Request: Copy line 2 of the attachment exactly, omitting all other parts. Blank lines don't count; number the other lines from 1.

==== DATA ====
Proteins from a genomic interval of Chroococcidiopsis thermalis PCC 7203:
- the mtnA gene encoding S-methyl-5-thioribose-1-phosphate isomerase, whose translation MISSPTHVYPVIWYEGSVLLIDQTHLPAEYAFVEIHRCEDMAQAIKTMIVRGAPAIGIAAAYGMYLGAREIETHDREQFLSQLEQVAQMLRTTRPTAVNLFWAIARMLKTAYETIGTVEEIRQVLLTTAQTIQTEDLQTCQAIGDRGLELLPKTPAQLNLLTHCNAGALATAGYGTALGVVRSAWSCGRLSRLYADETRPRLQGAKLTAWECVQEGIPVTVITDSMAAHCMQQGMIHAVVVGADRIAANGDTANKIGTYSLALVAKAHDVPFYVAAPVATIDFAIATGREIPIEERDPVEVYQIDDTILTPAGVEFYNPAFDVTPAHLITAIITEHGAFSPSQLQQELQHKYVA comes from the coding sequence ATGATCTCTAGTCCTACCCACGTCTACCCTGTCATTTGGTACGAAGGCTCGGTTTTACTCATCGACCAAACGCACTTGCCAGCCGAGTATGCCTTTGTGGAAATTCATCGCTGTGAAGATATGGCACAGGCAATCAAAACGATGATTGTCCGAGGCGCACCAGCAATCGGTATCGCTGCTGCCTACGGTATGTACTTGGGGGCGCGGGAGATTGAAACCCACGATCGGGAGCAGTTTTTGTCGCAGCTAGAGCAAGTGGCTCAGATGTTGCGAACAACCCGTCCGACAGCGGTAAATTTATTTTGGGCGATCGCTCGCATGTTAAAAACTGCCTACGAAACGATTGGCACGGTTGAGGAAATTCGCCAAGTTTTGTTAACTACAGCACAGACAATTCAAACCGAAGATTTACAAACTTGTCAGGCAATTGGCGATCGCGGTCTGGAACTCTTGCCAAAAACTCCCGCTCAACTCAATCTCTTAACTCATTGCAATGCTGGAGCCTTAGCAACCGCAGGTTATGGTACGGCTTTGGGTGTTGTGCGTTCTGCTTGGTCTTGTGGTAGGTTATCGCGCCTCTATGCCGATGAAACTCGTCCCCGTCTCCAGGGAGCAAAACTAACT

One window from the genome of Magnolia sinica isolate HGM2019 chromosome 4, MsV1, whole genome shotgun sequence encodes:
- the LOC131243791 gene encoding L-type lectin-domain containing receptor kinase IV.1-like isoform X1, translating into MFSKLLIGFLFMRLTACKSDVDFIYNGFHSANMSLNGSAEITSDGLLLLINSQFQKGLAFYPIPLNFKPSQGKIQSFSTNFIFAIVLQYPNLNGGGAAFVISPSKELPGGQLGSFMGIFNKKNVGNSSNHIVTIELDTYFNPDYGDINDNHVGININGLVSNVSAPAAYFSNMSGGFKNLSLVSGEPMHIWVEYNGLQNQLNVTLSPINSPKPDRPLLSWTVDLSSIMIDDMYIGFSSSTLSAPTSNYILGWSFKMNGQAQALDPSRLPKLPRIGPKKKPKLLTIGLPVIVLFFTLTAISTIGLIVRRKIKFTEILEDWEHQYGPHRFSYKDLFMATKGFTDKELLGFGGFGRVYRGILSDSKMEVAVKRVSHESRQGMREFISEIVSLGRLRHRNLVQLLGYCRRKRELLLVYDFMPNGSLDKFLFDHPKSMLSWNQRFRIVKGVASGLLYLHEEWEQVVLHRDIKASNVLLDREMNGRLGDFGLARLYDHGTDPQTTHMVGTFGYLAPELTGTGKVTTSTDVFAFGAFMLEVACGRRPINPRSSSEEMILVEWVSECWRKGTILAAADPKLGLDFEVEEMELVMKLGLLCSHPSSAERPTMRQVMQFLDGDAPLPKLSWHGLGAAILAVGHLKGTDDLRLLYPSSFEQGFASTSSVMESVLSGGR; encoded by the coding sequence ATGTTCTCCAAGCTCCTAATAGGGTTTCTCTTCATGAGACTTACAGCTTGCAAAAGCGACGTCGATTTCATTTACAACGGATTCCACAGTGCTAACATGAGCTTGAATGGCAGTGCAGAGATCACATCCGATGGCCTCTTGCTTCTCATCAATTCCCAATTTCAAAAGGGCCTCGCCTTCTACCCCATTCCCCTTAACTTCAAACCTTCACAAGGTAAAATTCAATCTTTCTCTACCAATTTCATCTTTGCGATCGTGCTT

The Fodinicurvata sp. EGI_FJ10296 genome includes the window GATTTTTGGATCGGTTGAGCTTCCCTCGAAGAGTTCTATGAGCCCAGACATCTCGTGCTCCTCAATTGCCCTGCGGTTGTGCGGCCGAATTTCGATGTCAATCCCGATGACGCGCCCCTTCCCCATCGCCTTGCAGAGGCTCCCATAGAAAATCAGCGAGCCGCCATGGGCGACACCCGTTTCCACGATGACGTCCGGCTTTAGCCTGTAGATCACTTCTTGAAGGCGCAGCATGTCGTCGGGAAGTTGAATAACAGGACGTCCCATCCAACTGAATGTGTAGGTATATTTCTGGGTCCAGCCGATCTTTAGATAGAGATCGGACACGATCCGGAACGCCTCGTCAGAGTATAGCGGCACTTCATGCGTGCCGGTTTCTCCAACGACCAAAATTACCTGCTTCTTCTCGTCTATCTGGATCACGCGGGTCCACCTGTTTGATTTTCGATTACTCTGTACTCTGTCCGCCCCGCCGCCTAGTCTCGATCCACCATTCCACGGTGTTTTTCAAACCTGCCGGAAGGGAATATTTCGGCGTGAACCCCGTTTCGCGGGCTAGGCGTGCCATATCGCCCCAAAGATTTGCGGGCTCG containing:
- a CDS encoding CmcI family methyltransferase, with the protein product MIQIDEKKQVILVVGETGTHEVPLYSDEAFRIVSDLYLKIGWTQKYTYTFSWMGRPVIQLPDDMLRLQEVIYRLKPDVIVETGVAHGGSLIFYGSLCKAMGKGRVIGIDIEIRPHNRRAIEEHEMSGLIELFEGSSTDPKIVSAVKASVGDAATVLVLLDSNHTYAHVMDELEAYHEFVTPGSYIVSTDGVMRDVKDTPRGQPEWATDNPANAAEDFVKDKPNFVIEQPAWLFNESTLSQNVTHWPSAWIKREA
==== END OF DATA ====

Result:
- the mtnA gene encoding S-methyl-5-thioribose-1-phosphate isomerase, whose translation MISSPTHVYPVIWYEGSVLLIDQTHLPAEYAFVEIHRCEDMAQAIKTMIVRGAPAIGIAAAYGMYLGAREIETHDREQFLSQLEQVAQMLRTTRPTAVNLFWAIARMLKTAYETIGTVEEIRQVLLTTAQTIQTEDLQTCQAIGDRGLELLPKTPAQLNLLTHCNAGALATAGYGTALGVVRSAWSCGRLSRLYADETRPRLQGAKLTAWECVQEGIPVTVITDSMAAHCMQQGMIHAVVVGADRIAANGDTANKIGTYSLALVAKAHDVPFYVAAPVATIDFAIATGREIPIEERDPVEVYQIDDTILTPAGVEFYNPAFDVTPAHLITAIITEHGAFSPSQLQQELQHKYVA comes from the coding sequence ATGATCTCTAGTCCTACCCACGTCTACCCTGTCATTTGGTACGAAGGCTCGGTTTTACTCATCGACCAAACGCACTTGCCAGCCGAGTATGCCTTTGTGGAAATTCATCGCTGTGAAGATATGGCACAGGCAATCAAAACGATGATTGTCCGAGGCGCACCAGCAATCGGTATCGCTGCTGCCTACGGTATGTACTTGGGGGCGCGGGAGATTGAAACCCACGATCGGGAGCAGTTTTTGTCGCAGCTAGAGCAAGTGGCTCAGATGTTGCGAACAACCCGTCCGACAGCGGTAAATTTATTTTGGGCGATCGCTCGCATGTTAAAAACTGCCTACGAAACGATTGGCACGGTTGAGGAAATTCGCCAAGTTTTGTTAACTACAGCACAGACAATTCAAACCGAAGATTTACAAACTTGTCAGGCAATTGGCGATCGCGGTCTGGAACTCTTGCCAAAAACTCCCGCTCAACTCAATCTCTTAACTCATTGCAATGCTGGAGCCTTAGCAACCGCAGGTTATGGTACGGCTTTGGGTGTTGTGCGTTCTGCTTGGTCTTGTGGTAGGTTATCGCGCCTCTATGCCGATGAAACTCGTCCCCGTCTCCAGGGAGCAAAACTAACT